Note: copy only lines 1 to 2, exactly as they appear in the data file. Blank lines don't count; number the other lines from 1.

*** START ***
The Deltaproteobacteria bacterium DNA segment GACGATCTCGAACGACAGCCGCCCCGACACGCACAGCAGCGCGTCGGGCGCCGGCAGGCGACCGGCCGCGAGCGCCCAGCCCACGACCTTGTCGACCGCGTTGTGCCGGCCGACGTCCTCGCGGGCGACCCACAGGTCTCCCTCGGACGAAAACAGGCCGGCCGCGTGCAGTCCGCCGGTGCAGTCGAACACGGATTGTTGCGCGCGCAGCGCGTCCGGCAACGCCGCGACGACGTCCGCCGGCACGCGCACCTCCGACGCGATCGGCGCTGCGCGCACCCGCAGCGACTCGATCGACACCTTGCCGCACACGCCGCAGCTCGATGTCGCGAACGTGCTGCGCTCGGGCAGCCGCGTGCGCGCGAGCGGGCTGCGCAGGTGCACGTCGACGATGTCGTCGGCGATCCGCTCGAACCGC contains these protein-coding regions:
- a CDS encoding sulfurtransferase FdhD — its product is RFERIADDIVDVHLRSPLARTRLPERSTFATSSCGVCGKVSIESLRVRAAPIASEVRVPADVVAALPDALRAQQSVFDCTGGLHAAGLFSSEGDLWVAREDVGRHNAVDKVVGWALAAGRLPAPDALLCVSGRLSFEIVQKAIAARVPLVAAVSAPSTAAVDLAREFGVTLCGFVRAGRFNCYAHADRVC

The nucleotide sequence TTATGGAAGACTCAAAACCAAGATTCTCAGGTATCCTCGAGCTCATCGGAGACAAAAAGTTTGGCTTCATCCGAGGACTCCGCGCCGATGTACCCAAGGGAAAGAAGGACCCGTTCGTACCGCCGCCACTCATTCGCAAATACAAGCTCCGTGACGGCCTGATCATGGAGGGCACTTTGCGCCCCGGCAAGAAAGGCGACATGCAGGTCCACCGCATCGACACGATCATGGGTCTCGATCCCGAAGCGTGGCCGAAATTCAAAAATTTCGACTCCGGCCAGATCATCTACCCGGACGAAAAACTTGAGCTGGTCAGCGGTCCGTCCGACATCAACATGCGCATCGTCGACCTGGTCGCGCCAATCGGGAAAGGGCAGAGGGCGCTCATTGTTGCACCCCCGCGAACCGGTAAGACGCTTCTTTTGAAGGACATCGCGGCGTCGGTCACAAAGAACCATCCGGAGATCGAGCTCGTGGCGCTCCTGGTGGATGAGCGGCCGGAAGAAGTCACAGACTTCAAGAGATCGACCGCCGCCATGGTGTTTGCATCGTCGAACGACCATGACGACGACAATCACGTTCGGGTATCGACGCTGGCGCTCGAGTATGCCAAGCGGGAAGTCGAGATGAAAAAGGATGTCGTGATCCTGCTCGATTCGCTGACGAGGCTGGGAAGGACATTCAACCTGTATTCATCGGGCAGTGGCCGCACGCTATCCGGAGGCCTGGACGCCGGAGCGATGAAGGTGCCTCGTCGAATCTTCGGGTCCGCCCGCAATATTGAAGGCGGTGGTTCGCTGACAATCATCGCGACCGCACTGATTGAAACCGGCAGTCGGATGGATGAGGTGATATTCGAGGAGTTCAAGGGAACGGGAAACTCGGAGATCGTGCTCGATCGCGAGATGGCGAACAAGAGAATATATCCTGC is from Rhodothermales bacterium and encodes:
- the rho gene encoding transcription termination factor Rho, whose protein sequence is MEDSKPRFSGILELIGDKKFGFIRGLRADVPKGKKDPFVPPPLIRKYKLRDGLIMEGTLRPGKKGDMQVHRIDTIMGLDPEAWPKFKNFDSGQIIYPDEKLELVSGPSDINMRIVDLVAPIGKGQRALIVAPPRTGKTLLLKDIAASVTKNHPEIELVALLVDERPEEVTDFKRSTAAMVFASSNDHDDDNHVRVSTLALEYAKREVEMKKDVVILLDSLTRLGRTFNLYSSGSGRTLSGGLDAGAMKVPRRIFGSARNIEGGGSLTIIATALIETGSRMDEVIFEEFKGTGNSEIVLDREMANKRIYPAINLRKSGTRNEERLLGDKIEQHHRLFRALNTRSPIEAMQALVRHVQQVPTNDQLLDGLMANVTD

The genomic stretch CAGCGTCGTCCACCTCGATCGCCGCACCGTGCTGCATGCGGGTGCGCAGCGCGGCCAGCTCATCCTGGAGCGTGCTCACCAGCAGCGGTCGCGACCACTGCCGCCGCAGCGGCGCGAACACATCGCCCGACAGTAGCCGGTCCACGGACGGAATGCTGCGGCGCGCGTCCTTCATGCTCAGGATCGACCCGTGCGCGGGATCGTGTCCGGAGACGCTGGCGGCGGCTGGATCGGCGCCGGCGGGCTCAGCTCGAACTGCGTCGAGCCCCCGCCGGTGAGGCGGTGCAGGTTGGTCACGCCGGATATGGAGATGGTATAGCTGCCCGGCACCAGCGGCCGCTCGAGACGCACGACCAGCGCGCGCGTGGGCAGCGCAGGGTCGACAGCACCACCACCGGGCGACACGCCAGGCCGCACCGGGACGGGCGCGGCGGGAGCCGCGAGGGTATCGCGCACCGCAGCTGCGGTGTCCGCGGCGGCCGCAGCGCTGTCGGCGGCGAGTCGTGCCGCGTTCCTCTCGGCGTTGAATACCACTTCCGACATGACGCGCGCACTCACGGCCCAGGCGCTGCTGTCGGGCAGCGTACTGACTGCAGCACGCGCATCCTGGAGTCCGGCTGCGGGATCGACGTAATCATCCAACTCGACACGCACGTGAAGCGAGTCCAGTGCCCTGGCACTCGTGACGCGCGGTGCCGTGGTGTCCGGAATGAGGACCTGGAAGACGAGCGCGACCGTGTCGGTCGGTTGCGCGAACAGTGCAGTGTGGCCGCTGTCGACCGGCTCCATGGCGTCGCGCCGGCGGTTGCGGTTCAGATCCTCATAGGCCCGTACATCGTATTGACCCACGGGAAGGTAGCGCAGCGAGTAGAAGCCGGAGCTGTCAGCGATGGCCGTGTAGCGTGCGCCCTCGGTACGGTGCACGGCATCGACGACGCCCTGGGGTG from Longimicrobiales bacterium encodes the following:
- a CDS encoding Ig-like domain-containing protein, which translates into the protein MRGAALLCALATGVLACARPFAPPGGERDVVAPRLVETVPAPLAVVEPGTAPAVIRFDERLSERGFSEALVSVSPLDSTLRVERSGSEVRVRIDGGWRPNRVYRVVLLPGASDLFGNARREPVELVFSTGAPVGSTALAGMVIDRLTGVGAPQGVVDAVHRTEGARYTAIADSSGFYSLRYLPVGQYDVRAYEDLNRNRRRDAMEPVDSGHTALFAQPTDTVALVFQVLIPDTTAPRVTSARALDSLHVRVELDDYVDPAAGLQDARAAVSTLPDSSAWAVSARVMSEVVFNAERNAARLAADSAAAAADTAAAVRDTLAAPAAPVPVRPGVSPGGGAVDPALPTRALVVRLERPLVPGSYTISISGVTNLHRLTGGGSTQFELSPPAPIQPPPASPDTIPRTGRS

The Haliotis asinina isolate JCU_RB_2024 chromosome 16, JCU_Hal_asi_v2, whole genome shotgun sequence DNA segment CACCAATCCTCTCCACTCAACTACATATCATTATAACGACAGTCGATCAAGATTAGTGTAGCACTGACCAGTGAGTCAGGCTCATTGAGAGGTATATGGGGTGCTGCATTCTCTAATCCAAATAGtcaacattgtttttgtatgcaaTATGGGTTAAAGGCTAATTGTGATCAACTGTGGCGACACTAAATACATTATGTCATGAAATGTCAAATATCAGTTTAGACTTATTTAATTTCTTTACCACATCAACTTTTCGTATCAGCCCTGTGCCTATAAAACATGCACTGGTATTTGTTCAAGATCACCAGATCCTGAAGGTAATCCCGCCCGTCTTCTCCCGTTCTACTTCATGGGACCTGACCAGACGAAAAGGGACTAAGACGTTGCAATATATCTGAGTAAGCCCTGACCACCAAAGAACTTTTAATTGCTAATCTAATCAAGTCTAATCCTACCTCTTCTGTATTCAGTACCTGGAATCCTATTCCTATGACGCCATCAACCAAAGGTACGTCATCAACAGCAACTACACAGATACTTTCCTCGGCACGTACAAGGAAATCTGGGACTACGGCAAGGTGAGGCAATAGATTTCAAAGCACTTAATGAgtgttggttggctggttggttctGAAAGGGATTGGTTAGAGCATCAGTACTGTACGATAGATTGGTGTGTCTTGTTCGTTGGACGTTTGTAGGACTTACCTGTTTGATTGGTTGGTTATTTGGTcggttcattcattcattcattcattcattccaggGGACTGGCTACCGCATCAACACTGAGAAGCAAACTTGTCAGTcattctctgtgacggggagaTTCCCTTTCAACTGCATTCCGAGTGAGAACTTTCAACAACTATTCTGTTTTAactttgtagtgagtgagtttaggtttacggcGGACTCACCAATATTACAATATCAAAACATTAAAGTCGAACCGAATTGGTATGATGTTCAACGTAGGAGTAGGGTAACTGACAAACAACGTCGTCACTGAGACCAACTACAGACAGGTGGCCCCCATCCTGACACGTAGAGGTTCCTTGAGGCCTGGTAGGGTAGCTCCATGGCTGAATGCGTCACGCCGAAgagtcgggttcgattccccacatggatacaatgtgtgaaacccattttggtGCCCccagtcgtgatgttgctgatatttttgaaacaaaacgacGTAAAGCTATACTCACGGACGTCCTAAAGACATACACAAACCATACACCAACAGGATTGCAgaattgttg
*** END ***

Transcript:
The Deltaproteobacteria bacterium DNA segment GACGATCTCGAACGACAGCCGCCCCGACACGCACAGCAGCGCGTCGGGCGCCGGCAGGCGACCGGCCGCGAGCGCCCAGCCCACGACCTTGTCGACCGCGTTGTGCCGGCCGACGTCCTCGCGGGCGACCCACAGGTCTCCCTCGGACGAAAACAGGCCGGCCGCGTGCAGTCCGCCGGTGCAGTCGAACACGGATTGTTGCGCGCGCAGCGCGTCCGGCAACGCCGCGACGACGTCCGCCGGCACGCGCACCTCCGACGCGATCGGCGCTGCGCGCACCCGCAGCGACTCGATCGACACCTTGCCGCACACGCCGCAGCTCGATGTCGCGAACGTGCTGCGCTCGGGCAGCCGCGTGCGCGCGAGCGGGCTGCGCAGGTGCACGTCGACGATGTCGTCGGCGATCCGCTCGAACCGC contains these protein-coding regions:
- a CDS encoding sulfurtransferase FdhD — its product is RFERIADDIVDVHLRSPLARTRLPERSTFATSSCGVCGKVSIESLRVRAAPIASEVRVPADVVAALPDALRAQQSVFDCTGGLHAAGLFSSEGDLWVAREDVGRHNAVDKVVGWALAAGRLPAPDALLCVSGRLSFEIVQKAIAARVPLVAAVSAPSTAAVDLAREFGVTLCGFVRAGRFNCYAHADRVC